How to choose an indoor air quality monitor and breathe easy

Indoor air quality monitor

With a little know-how and the right gear, you can breathe easy when it comes to indoor air quality. There are many airborne threats to be aware of, which is where an air quality monitor can come in handy.

The pandemic made us all more aware of issues when it comes to indoor air quality, but ensuring your home has plenty of fresh air isn’t just about fighting off germs. Microscopic pollutants, allergens, dust and a range of noxious gases floating around the room can also take a toll on your health.

Of course, the challenge is measuring all these potential threats to your health and knowing when it’s time to take action. It’s complicated by the fact that “air quality” is such a broad term and there are so many different ways to measure it.

Indoor air quality monitor: common pollutants to consider

Smoke and carbon monoxide

For starters, you should have a few smoke alarms spread around your home, which detect smoke by sensing small particles in the air. They’re sensitive enough to alert you to a fire, but not to pick up on other air quality issues.

The next most common home safety alarm is a carbon monoxide detector, a feature that is also built into some smoke detectors. Carbon monoxide is a colourless and odourless gas that can cause headaches, nausea and vomiting. At high enough levels it’s quickly fatal.

The most common causes of high carbon monoxide levels are incorrectly installed, poorly maintained or poorly ventilated appliances such as stoves and water heaters. Poorly ventilated fireplaces and other gas- or wood-burning appliances can also pose a danger.

Carbon dioxide

Meanwhile, carbon dioxide can also cause asphyxiation at high enough levels, but that’s unlikely to happen in your home. Instead, carbon dioxide is more likely to cause headaches and loss of concentration.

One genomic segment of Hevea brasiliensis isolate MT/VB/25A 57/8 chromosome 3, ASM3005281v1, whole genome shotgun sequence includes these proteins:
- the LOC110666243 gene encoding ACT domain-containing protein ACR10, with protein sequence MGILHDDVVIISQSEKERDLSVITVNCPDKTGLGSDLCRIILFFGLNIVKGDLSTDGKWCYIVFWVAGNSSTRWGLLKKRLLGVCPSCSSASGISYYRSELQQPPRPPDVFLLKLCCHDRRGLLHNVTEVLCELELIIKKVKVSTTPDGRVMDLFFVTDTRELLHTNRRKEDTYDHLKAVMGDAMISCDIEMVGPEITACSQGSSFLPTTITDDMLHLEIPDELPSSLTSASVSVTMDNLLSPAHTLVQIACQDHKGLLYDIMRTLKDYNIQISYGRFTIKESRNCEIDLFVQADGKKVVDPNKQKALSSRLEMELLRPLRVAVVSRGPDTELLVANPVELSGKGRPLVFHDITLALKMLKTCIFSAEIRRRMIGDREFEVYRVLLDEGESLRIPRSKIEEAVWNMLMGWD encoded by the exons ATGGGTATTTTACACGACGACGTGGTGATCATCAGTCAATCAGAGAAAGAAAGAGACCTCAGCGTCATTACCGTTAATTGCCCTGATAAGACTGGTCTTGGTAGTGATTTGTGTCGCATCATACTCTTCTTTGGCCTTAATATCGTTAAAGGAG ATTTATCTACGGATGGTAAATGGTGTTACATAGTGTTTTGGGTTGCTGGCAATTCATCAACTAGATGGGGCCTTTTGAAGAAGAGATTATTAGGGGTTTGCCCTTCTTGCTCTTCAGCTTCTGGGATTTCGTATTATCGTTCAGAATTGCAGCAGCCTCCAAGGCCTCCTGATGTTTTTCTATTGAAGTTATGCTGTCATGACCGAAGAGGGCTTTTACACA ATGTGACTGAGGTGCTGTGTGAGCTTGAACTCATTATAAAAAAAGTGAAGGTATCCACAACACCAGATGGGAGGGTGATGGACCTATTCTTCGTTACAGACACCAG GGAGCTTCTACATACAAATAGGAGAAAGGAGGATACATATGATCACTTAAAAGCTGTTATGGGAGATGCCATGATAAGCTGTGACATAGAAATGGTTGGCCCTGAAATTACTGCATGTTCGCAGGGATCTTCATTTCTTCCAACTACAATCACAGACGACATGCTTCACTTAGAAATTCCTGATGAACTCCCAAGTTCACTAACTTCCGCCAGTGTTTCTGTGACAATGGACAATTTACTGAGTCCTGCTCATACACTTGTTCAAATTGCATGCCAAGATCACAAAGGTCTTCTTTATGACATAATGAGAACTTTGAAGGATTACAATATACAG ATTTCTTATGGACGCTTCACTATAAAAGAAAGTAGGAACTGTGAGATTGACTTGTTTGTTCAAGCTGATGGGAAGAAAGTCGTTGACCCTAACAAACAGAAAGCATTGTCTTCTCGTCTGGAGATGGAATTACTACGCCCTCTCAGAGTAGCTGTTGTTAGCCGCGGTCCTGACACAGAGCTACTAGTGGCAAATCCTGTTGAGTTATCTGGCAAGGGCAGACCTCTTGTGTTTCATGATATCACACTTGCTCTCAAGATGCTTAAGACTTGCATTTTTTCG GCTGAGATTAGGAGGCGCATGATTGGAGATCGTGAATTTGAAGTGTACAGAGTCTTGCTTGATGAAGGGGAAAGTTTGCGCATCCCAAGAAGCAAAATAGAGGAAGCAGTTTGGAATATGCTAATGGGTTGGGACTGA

Sensibo Air Pro indoor air quality monitor
You can monitor CO2 levels using the Sensibo Air Pro, which also doubles as a smart AC controller.

We breathe in oxygen and breathe out carbon dioxide, which is why you’d suffocate in a sealed box. Your home isn’t airtight, but poor ventilation which doesn’t offer a steady flow of oxygenated air from outside can see carbon dioxide levels rise.

Other potential sources of carbon dioxide in your home include appliances like dryers, stoves, space heaters and other unvented gas appliances. 

Nitrogen dioxide

Nitrogen dioxide acts mainly as an irritant affecting the mucosa of the eyes, nose, throat and respiratory tract. Low levels can increase the risk of respiratory infections, particularly affecting asthmatics and people with chronic obstructive pulmonary disease. High levels can contribute to the development of acute or chronic bronchitis.

The most common household nitrogen dioxide sources are gas stoves and cooktops. Other sources include unvented or incorrectly installed combustion appliances, tobacco smoke and kerosene heaters.


Radon gas can damage lung tissue and lead to cancer.  It is a radioactive gas that is created by the natural decay of uranium, thorium and radium in soil or water. It typically comes into homes through cracks and holes in the foundations, but it can also be found in some construction materials. 

Particulate matter

Particulate matter refers to tiny particles of solids or liquids floating in the air. Their size is measured in microns. Particles with a diameter of 10 microns or less (PM10) can be inhaled into the lungs. Remember, indoor air quality is also impacted by outdoor air quality and common PM10 sources include smoke, dust, pollen and mould.